November 25, 2014
On November 20, the Government Accountability Office (GAO) released a new report on climate change and the federal flood insurance and crop insurance programs. This report is similar to one GAO released in 2007 that found that climate change could increase the financial risks associated with the federal government’s insurance programs.
The new report focuses on what has happened since 2007, including the 68 percent increase in the federal exposure to losses from the crop insurance program between 2007 and 2013.
This report specifically examines several pertinent questions:
GAO reviewed scientific studies, interviewed agency and private sector experts and examined agency and private sector documents and reports to construct the report.
GAO concluded that the federal crop insurance program may be sending inaccurate pricing signals to farmers about their exposure to risks associated with climate change because of the subsidized premiums that farmers receive. Premium subsidies hide the true cost of risk from the farmers, which increases the likelihood of farmers engaging in risky practices.
As well, the GAO concluded that the federal crop insurance program’s “good farming practices” (GFP) requirements may actually encourage shortsighted farming practices that increase a farmer’s exposure to long-term climate change risks.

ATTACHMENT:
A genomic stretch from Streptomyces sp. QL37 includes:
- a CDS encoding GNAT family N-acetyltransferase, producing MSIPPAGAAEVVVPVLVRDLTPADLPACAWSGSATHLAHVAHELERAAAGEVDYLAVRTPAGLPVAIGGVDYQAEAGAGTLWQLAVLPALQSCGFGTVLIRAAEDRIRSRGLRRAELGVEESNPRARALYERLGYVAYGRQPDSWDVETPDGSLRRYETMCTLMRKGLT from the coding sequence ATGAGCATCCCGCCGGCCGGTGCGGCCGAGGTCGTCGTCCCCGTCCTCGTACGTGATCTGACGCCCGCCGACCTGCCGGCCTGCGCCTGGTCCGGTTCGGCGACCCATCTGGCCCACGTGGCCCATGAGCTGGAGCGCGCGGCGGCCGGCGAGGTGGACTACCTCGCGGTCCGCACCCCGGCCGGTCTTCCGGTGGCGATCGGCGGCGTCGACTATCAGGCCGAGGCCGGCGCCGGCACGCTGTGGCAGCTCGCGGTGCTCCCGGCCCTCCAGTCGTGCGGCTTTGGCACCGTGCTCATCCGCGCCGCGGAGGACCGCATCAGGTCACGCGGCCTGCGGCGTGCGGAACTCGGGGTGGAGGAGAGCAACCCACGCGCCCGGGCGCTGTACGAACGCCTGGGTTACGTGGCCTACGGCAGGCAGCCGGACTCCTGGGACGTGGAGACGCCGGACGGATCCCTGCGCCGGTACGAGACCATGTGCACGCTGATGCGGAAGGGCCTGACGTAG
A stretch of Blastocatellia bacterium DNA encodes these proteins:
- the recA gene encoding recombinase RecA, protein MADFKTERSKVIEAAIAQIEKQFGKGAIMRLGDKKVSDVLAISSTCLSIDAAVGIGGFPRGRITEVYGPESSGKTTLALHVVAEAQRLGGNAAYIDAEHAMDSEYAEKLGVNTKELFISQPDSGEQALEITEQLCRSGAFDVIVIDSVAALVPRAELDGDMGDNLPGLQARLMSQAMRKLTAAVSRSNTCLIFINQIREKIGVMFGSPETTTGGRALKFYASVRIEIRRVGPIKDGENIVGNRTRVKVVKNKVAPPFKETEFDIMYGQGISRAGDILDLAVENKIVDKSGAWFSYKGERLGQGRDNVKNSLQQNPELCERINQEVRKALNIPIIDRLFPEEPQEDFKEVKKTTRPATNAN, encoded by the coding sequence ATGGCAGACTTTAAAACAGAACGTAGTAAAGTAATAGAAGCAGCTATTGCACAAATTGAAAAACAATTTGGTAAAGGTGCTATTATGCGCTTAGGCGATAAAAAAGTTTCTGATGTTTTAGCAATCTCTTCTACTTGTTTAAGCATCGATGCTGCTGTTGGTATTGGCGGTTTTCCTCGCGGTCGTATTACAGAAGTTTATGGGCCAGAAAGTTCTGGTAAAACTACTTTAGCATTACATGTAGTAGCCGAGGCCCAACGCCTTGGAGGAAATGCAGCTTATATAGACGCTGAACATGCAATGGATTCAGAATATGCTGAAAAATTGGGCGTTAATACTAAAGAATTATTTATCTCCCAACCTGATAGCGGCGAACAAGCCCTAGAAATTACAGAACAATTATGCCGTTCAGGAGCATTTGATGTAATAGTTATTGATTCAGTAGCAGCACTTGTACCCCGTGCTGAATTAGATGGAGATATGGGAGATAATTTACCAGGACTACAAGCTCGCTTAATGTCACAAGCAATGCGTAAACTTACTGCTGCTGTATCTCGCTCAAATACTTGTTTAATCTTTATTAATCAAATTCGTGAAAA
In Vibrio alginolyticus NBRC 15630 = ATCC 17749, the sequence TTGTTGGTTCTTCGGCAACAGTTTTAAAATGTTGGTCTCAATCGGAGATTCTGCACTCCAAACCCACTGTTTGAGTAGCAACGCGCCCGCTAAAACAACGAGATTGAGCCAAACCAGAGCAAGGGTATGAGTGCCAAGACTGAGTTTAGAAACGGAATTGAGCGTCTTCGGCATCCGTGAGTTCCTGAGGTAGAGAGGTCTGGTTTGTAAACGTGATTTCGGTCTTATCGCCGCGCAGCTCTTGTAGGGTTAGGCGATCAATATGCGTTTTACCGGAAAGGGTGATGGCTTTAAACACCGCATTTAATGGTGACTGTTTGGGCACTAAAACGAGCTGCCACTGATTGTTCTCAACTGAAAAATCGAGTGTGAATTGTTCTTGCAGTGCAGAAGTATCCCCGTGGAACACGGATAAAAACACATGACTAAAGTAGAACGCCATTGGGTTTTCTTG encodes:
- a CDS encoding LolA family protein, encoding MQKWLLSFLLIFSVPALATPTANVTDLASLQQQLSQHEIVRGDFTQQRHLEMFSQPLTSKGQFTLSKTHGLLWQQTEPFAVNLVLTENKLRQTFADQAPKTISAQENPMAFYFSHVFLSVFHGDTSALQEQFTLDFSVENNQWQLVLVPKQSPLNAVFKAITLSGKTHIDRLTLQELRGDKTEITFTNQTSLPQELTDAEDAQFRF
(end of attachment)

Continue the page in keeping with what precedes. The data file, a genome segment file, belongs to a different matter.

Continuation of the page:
Since GFP requirements are linked to achieving average historical yields over the short policy term (one year), farmers may engage in practices such as inefficient water usage and conventional tillage that decrease long-term resiliency through erosion and decreased soil health.
GAO recommends that USDA work with agricultural experts to incorporate more resilient practices in the definition of good farming practices.
The GAO findings echo’s what NSAC and many others have long been saying; that the federal crop insurance program, while critically important, also distorts risk and is ripe for reform. NSAC encourages USDA and Congress to take this report to heart as they examine the consequences of the changes made to crop insurance by the 2014 Farm bill.